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Sequoia National Park fire: Flames enter at least four giant sequoia groves

Mercury News logo Mercury News 9/17/2021 Paul Rogers
a tree with smoke coming out of it: The Windy Fire burns in Sequoia National Forest, Calif., Thursday, Sept. 16, 2021. The fire has burned into the Peyrone Sequoia Grove and continues to threaten other sequoias, according to fire officials. (AP Photo/Noah Berger) © Provided by Mercury News The Windy Fire burns in Sequoia National Forest, Calif., Thursday, Sept. 16, 2021. The fire has burned into the Peyrone Sequoia Grove and continues to threaten other sequoias, according to fire officials. (AP Photo/Noah Berger)

Firefighters on Friday were able to keep a slowly advancing wildfire away from the most famous grove of giant sequoia trees at Sequoia National Park, the Giant Forest, which is home to five of the world’s 10 largest trees, including the largest of them all, the General Sherman Tree.

But as fire crews and park lovers focused attention on that iconic area — where some of the massive trees had been wrapped with fireproof aluminum blankets — nearby flames were already burning into different groves of ancient sequoias with trees at least 200 feet tall and 2,000 years old.

One grove on fire 30 miles to the south in Sequoia National Forest, Long Meadow Grove, was visited 21 years ago by former President Bill Clinton when he signed a proclamation establishing Sequoia National Monument at the area’s famous “Trail of 100 Giants.”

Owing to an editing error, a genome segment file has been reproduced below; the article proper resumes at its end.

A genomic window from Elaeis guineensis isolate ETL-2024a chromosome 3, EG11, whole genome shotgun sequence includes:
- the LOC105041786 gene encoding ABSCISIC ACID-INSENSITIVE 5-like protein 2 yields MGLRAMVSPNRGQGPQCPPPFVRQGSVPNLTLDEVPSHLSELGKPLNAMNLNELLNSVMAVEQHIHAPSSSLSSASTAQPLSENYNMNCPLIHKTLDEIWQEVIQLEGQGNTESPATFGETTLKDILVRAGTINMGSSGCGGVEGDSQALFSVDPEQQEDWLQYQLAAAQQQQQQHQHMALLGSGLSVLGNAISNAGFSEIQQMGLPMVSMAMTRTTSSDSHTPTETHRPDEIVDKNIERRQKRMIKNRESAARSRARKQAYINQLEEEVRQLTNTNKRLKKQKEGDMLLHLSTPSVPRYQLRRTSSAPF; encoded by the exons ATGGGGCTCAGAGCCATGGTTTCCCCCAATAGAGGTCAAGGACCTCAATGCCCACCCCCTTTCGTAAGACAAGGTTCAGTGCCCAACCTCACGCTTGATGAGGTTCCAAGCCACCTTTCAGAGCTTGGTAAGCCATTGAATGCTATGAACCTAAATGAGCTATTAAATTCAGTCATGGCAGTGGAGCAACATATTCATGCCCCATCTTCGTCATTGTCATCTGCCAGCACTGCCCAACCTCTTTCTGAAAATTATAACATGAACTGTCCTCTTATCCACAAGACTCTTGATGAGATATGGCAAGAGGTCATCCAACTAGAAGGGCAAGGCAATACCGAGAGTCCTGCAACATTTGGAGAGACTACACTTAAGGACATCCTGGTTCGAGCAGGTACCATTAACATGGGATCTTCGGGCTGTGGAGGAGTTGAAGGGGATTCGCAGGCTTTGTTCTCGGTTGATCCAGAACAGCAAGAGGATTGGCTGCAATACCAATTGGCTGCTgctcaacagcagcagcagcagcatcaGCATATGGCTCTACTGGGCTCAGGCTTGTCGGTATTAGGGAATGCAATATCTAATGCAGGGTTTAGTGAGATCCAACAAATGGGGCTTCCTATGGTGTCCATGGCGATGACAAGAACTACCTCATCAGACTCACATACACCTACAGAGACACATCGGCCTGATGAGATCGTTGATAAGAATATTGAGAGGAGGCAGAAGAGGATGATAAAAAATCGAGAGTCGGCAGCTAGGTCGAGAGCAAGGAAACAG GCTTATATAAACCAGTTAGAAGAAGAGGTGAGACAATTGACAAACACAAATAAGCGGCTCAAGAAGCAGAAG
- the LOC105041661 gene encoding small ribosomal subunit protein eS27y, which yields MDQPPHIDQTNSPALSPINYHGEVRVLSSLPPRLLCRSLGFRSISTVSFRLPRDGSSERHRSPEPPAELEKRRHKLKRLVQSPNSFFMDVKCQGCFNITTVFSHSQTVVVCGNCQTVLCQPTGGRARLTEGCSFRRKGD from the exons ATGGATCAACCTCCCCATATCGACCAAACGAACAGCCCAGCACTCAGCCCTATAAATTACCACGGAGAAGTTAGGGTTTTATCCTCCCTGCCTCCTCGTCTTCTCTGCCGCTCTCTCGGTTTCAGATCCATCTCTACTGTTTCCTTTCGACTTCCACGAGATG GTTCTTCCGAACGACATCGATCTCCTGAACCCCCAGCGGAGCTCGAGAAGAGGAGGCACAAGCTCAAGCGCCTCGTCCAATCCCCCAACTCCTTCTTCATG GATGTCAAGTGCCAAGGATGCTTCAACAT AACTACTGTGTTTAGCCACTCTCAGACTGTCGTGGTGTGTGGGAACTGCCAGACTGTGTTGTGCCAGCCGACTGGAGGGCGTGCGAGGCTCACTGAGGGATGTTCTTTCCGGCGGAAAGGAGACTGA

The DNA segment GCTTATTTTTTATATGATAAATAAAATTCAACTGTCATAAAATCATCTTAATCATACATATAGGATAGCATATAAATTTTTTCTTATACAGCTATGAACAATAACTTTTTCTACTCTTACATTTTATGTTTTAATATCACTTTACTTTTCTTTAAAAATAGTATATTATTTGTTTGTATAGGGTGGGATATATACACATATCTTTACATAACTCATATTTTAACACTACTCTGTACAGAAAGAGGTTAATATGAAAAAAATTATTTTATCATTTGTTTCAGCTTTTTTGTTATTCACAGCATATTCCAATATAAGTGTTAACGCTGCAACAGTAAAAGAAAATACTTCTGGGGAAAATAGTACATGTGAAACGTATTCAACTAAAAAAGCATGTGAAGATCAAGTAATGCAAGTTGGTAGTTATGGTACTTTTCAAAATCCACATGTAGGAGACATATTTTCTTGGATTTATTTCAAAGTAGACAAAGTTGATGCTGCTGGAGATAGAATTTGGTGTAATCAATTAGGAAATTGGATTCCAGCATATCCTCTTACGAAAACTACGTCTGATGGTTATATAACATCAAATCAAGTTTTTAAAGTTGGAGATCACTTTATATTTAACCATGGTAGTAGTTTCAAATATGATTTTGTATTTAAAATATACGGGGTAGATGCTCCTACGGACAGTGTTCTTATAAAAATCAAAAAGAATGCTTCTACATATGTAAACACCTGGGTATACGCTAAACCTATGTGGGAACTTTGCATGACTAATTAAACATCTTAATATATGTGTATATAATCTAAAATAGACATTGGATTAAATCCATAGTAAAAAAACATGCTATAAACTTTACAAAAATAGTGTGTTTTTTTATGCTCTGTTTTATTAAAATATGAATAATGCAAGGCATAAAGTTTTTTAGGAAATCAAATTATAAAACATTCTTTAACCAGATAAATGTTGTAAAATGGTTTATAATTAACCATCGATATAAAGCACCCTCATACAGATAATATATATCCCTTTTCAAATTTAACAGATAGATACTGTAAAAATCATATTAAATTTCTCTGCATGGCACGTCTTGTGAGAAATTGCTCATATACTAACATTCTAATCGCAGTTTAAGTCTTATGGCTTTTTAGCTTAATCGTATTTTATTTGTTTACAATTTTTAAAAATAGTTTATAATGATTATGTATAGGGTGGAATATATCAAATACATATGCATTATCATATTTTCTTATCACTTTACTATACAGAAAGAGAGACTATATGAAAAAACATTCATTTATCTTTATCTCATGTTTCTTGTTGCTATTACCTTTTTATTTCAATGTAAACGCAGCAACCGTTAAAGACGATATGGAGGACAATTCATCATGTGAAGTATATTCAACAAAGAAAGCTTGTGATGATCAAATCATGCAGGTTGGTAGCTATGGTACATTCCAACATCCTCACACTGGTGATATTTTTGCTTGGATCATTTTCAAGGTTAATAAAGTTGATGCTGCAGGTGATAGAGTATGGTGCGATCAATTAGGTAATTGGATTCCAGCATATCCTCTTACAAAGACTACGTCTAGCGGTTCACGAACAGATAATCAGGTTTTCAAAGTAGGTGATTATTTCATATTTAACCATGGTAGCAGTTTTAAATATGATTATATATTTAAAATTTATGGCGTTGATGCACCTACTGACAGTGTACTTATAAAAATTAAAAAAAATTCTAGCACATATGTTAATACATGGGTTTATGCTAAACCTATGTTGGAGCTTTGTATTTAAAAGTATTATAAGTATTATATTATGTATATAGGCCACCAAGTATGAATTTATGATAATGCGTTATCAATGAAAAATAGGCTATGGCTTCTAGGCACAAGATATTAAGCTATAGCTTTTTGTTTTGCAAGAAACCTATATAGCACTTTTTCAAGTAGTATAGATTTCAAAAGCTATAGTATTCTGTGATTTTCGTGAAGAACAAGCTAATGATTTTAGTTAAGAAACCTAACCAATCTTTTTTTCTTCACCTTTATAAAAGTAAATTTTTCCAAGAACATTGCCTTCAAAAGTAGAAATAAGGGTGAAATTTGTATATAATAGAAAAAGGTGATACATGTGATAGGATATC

“These groves are just as impressive and just as ecologically important to the forest,” said Tim Borden, sequoia restoration and stewardship manager at Save the Redwoods League, a San Francisco environmental group. “They just aren’t as well known. My heart sinks when I think about it.”

Other groves where flames had entered in recent days include Peyrone North and South groves in Sequoia National Forest, and Oriole Lake Grove, in Sequoia National Park, five miles south of Giant Forest.

Fire officials said they do not know yet how severe the damage might have been in the areas, which are in steep, remote terrain, and shrouded by smoke.

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Giant sequoias have evolved with fires over millions of years and can benefit from low-intensity blazes that open their seed cones. But larger, more intense fires, driven by drought, hotter temperatures from climate change and dead trees from a century of fire suppression have been posing increasing threats to the iconic trees, which are cousins of California’s coast redwoods.

There are about 70 groves of giant sequoias in the world, all in California’s Central and Southern Sierra Nevada.

Two fires, the Colony Fire and the Paradise Fire, expanded to 11,365 acres Friday. Both began with lightning strikes on Sept. 10. They merged near Generals Highway in Sequoia National Park on Thursday, and were slightly less than 1 mile west of the Giant Forest, a landmark named by John Muir in 1875 and visited by millions of people a year. Although there were 482 firefighters battling the two blazes, known as the KNP Complex, there was still 0% containment.

At the Giant Forest, national park crews have worked since the 1970s to thin brush and conduct prescribed burns to reduce the risk of wildfire. On Friday, that work gave fire managers hope.

“We’ve got a lot of resources working up in there,” said Jon Wallace, a U.S. Fish and Wildlife Service fire commander from Atlanta who was helping oversee firefighting operations. “Our primary plan is to exclude fire completely from the Giant Forest.”